Delay of French SMEs in e-commerce

But the path is not easy, even when you’re called Amazon. In addition to a lack of awareness of its tools, the company has to face a certain delay from French e-commerce merchants. According to the Conseil National du Numérique, only 16% of French SMEs and VSEs were selling online in 2015. This rate places France 13th in Europe. Although the Amazon France marketplace claims 10,000 third-party sellers (the same figure as in 2014, editor’s note), it is still far from its German version, which counts 75,000 sellers to date. The same applies to exports. According to Deloitte, only 8% of French companies sell online to consumers in other European countries, compared to 10% of German companies.

Offer more products from French manufacturers

The American giant is facing another difficulty. He has been accused, because of too rigid rules, of too brutally dereferencing his salesmen. In the summer of 2018, Caurette, an Alsatian publishing house, recorded a 20% drop in turnover for four months, particularly abroad, due to its abrupt deregistration, prompting an official reaction from Mounir Mahjoubi, Secretary of State for Digital Affairs, who in November 2018 called on French professionals who were having difficulties with Amazon to report it to the government. It’s a good thing, analyses Stéphane Jauffret, President and co-founder of SellerMania, a company that supports SMEs and brands on marketplaces, and first director of the marketplace, launched in 2003. On the one hand, Amazon puts customer satisfaction first, and is therefore very demanding with its salespeople, who have to play by the rules of the game. On the other hand, some merchants make their entire turnover on Amazon, and can find themselves in a delicate situation. A constable is therefore required. The European Union is also seeking to regulate the relationship between platforms and their sellers and is working on a regulation that could be adopted in the coming months. For his part, Patrick Labarre says: The trader keeps track of his products, prices and stock.We ensure that it meets its commitments in terms of product quality and delivery times.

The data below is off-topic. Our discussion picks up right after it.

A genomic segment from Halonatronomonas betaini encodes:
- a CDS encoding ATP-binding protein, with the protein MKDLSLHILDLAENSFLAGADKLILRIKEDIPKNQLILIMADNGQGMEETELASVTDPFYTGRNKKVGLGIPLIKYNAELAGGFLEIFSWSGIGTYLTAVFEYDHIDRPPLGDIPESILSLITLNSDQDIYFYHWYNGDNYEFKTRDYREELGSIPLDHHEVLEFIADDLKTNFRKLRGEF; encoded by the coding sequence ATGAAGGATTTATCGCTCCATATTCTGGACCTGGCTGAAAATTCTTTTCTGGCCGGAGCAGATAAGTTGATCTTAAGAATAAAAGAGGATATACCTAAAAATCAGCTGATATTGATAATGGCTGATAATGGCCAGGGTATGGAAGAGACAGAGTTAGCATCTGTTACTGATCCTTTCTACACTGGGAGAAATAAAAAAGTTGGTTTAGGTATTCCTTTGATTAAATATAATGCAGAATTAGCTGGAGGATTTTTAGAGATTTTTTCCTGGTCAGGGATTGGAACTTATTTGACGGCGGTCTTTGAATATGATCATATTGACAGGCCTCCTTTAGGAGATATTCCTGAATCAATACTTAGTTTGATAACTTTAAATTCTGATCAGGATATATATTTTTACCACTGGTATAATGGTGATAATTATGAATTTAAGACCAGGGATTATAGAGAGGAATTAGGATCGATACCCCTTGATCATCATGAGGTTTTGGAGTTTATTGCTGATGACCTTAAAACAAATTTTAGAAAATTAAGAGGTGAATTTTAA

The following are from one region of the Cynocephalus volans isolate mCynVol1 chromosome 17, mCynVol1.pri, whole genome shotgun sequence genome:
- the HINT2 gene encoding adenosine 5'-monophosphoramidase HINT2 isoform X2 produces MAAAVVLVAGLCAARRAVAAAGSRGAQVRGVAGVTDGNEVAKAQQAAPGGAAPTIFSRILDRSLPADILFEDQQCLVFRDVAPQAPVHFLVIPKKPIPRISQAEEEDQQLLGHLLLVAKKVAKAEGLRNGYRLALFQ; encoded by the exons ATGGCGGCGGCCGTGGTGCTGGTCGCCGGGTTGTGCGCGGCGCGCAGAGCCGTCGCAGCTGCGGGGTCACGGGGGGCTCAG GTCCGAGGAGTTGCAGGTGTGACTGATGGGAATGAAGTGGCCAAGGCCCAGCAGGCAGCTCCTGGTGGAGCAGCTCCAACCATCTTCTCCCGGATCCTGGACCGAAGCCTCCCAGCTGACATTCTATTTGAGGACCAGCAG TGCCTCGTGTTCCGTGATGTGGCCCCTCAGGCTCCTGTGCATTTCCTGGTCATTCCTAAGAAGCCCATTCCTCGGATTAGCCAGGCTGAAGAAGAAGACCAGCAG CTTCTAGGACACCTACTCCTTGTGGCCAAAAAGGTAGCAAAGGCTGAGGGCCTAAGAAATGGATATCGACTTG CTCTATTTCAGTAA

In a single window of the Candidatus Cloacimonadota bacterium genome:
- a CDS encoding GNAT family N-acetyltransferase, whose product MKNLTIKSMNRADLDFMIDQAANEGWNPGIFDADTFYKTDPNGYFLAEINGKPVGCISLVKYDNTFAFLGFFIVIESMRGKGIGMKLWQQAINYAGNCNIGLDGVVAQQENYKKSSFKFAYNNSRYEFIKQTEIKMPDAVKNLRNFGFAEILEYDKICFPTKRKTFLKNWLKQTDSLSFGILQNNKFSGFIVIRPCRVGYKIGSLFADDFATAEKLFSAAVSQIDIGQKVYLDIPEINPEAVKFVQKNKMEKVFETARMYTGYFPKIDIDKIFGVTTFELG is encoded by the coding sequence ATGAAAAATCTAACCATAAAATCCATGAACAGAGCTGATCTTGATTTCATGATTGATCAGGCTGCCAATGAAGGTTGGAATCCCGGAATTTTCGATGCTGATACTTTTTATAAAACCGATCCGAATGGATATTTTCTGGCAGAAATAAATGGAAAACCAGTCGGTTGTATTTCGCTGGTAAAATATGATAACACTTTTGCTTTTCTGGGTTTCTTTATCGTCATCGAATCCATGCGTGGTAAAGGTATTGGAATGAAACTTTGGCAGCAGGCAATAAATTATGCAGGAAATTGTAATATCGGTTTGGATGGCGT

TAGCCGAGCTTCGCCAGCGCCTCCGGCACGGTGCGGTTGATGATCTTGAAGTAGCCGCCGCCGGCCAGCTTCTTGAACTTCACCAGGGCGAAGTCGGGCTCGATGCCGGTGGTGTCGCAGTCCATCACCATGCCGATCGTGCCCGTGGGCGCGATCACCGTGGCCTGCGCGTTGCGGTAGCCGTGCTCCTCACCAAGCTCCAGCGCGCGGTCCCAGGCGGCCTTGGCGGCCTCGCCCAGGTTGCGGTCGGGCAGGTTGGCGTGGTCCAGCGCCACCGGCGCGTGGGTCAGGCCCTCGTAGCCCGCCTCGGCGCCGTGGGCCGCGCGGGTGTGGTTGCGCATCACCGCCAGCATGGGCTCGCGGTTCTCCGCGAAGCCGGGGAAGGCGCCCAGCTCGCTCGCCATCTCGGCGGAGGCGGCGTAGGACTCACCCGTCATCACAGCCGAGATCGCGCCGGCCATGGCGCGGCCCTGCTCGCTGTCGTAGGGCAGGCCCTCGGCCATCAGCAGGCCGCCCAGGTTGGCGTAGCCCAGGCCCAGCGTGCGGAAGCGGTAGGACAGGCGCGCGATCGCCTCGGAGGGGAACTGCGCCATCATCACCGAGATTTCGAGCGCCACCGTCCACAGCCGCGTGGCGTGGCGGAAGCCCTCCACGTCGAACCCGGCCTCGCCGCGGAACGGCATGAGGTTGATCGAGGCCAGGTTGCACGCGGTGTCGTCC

One thing’s for sure: Amazon has been multiplying its actions with regard to small French retailers, aware of the need to establish a relationship of trust with this typology of actors… but also to be able to offer its customers products from French manufacturers, at a time when Chinese products are arriving in large numbers and can raise questions in terms of regulations and quality. Amazon knows that quality and durability of products are nowadays real demands fromconsumers,” adds Stéphane Jauffret. A strategy that also enables it to attract a Chinese clientele eager for French products and to attack Alibaba and JD.com, which are putting the necessary resources into developing in France.

To win over even more professionals, the platform will expand its offer and now aims to facilitate sales of heavy and bulky products. Some companies are afraid to go because they fear that Amazon will not be adapted,concludes Stéphane Jauffret. However, there are solutions and a real opportunity to be among the firstvendors.